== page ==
Chicago Mayor Lori Lightfoot
© AP Photo/Teresa Crawford
Chicago Mayor Lori Lightfoot speaks to reporters Sunday, March 15, 2020, at O'Hare International Airport.
Churchgoers in Chicago could face citations for attending in-person services on Sunday, according to the mayor's office.

Dozens of churches across the country, including a handful in Illinois, participated in "Peaceably Gather Sunday," organized by Kentucky pastor Brian Gibson, which sought to defy states' coronavirus stay-at-home orders. In Illinois, Gov. J.B. Pritzker's order doesn't allow more than 10 people at a place of worship.

Chicago Mayor Lori Lightfoot said the city was prepared to enforce the orders against houses of worship that hold in-person services, and though Chicago police said there were no arrests made or citations issued Sunday, that could change in the coming days, the Chicago Tribune reports.

"The local districts are reviewing reports of large gatherings that took place today at various establishments not abiding by the Stay at Home order," Lightfoot said Sunday night in a statement. "Following that review, the Department will issue and mail citations where necessary."

Lightfoot, who defended a haircut because she is the "public face" of the city, warned arrests could be made earlier this month, saying, "We will shut you down, we will cite you, and if we need to, we will arrest you and we will take you to jail," FOX 32 reports.


Jeremy Dys, special counsel for litigation and communications at First Liberty Institute, which represented two churches in the state holding in-person services, questions Lightfoot's actions.

"Rather than criminally prosecute pastors, priests, or rabbis, why wouldn't the mayor of Chicago find creative ways for Americans to safely and prudently engage the free exercise of their religion?" Dys told Fox News. "After all, the same people who are safely social distancing at the grocery store are the same people hoping to safely return to their houses of worship."


Comment: This points out the immense hypocrisy in lockdown measures: selective enforcement. The fact is that one is coming into contact with multiple people in the grocery store, yet a church where people can easily keep the 6 foot distance rule (see picture below) is forbidden.


Elim Romanian Pentecostal Church Chicago
© Liberty Counsel
Elim Romanian Pentecostal Church in Chicago, Ill., held a service Sunday, May 10, 2020 in defiance of Gov. J.B. Pritzker's stay-at-home orders during the coronavirus pandemic as states begin to reopen.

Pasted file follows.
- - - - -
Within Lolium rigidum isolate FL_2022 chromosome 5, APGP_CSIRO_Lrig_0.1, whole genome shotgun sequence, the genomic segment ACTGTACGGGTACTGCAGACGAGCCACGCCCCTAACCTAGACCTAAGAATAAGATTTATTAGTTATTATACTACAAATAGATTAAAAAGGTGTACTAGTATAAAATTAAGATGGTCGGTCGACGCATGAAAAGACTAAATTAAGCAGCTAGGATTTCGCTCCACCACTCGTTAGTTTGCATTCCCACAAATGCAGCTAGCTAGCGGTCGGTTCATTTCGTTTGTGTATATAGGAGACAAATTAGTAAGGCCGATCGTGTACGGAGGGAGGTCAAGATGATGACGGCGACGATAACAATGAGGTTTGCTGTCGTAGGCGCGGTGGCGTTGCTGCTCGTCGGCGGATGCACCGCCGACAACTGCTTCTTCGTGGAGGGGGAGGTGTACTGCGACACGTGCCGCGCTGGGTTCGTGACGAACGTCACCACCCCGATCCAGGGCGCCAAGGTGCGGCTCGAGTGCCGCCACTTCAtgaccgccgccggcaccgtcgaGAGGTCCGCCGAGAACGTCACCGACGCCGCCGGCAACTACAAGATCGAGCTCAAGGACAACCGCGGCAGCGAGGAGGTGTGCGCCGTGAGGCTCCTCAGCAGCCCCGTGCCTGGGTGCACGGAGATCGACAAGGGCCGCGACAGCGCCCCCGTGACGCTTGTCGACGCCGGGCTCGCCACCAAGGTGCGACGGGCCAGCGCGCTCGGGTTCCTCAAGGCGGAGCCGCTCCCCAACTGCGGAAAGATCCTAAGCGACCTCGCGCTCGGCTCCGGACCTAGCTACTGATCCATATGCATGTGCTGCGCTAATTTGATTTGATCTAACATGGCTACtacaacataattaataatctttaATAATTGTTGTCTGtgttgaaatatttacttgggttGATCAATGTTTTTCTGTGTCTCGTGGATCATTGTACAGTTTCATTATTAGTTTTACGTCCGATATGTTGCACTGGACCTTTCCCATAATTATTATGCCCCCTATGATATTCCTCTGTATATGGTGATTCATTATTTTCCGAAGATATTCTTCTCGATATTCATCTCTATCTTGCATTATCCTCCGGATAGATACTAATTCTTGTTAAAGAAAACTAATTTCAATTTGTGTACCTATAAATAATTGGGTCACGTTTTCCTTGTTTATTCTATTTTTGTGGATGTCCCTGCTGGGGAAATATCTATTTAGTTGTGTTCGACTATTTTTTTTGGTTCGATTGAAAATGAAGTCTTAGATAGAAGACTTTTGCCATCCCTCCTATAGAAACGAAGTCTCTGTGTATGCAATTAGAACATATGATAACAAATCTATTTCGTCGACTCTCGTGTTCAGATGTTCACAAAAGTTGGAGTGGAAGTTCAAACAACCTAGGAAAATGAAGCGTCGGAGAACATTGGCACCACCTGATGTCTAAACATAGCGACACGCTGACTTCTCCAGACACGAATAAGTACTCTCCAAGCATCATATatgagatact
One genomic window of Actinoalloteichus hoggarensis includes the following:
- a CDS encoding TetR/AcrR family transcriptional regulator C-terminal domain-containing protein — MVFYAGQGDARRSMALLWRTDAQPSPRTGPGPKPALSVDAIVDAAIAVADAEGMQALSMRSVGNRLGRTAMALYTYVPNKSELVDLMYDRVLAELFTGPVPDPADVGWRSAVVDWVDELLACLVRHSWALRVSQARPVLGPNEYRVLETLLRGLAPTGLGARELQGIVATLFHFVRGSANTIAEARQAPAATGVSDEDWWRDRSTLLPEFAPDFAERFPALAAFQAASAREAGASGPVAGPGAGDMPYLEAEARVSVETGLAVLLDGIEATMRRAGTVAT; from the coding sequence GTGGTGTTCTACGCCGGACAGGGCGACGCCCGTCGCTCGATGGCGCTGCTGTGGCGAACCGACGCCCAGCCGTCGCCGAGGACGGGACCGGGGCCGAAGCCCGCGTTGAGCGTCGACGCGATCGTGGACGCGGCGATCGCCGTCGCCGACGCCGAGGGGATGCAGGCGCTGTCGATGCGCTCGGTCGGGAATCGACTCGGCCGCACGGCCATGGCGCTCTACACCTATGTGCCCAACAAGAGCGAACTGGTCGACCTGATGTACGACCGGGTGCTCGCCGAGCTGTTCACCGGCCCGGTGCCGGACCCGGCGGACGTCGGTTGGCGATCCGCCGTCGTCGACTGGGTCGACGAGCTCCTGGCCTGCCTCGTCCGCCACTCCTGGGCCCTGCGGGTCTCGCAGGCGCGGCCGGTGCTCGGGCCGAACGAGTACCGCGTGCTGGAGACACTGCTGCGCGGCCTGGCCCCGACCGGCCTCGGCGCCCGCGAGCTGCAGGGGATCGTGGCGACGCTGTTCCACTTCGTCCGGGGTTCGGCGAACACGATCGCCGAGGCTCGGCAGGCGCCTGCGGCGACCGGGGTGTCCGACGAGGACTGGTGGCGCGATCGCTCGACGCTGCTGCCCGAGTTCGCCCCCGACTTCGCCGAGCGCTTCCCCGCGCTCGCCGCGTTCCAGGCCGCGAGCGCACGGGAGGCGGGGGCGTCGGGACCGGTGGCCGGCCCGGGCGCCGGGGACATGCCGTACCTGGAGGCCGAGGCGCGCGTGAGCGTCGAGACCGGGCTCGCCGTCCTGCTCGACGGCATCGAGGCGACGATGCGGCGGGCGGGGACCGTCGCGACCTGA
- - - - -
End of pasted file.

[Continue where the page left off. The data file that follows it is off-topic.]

Joseph Wyrostek, the pastor at Metro Praise International Church in the city's Belmont Cargin neighborhood, waved the church's flag at protesters who were upset that people were attending church on Sunday, NBC 5 reports.

"We've got social distancing, masks, no interaction, let's go in and have church," Wyrostek said. "You going to go to Walmart, Target today, let's go to church."

Willie Wilson, a local businessman, spoke against Lightfoot at a service in Philadelphia Romanian Church of God in Ravenswood, where the pastor, Florin Cimpean, called the church a "spiritual hospital" needed to help a sick and dying world.

"[Illinois Gov. J.B.] Pritzker has shown total disdain and disrespect for the church," Wilson, a former mayoral candidate against Lightfoot, said.

Cristian Ionescu, the pastor of Elim Romanian Pentecostal Church in Chicago, held services with more than 100 people on Sunday after the church was denied a request for a temporary restraining order last week by a federal judge.

U.S. District Judge Robert Gettleman rejected the comparison between churches and grocery stores in his ruling and, instead, said they are more comparable to schools, movie theaters or concert halls, where no people are currently gathering.


Comment: An arbitrary decision at best. And again, why are theaters, schools and concert halls not being opened. Social distancing could easily be instituted at these kinds of establishments.


The ruling came a week after another church, The Beloved Church of Lena, represented by Thomas More Society, failed in its challenge against the governor's orders.